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Thursday, October 08, 2009

The "Saw" series is approaching its sixth installment. There's a large part of me that wonders why the series continues limping along, dripping copious amounts of blood as it shuffles onward, apparently unaware that it died several films ago. The last one I watched was the third one, and that was at least one too many.

But as often (and justifiably) maligned as the films are, I don't think we should just throw the gory baby out with the bathwater. The series really started to lose me sometime during the first sequel, but I still think that "Saw"--sans roman numerals of any sort--is a good movie.

There's a lot going on in "Saw." You've got the police investigation into a killer who borrows a lot from "Seven," you've got the increasingly panicked banter of Cary Elwes and...that other guy as they try to figure out what's going on, you've got the stalking of Cary's family, and you've got Danny Glover stalking Cary's stalker. The core of the movie is the kind of clever dilemma that gets proposed in a philosophy textbook, with a twist ending that I thought was actually quite well done.

For that matter, I like Jigsaw's motivation. In a very bizarre way, it's kind of like "It's a Wonderful Life," where he's changing people's perceptions and making them appreciate what they have by putting them through incredibly terrible experiences. He's forcing a motivational speaker's background on his targets--new perspective through trauma and adversity.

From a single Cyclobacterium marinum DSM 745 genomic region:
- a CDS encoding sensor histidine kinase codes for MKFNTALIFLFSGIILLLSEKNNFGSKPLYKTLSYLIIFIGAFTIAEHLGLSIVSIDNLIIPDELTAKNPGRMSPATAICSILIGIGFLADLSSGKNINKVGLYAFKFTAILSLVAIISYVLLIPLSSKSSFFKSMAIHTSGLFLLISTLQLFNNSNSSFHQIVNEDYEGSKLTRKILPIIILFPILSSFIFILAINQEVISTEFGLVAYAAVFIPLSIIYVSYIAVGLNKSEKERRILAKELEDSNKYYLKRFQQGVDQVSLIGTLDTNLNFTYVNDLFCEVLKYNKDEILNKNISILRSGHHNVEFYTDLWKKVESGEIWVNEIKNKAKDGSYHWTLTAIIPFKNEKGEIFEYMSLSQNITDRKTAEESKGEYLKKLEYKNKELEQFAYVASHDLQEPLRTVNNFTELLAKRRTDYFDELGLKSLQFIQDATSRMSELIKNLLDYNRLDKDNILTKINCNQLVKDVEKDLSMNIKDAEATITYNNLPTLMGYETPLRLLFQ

It's also worth noting, I think, that the first "Saw" is relatively light on gore. Sure, there's the disgusting settings that permeate the film, but as far as blood, guts, and violence go, the sequels really ramp that up--much to their detriment. There were a couple of scenes in the second one that really made me squirm, chiefly the pit of needles, but I didn't think the first one had anything along those lines.

What I'm trying to say in this rambling post working from old memories is that I think the "Saw" franchise deserves a lot of the abuse it gets. It largely kicked off the "gore over substance" trend that's killing modern horror movies *cough*RobZombie*cough*, and its sequels have spiraled into self-absorption and obsolescence. But let's not judge a movie by its sequels; "Saw" stands on its own as a pretty decent horror flick.

And if they'd stuck with that, instead of getting bogged down in Jigsaw as a character and his henchmen and whatnot, it might have made for a good series.

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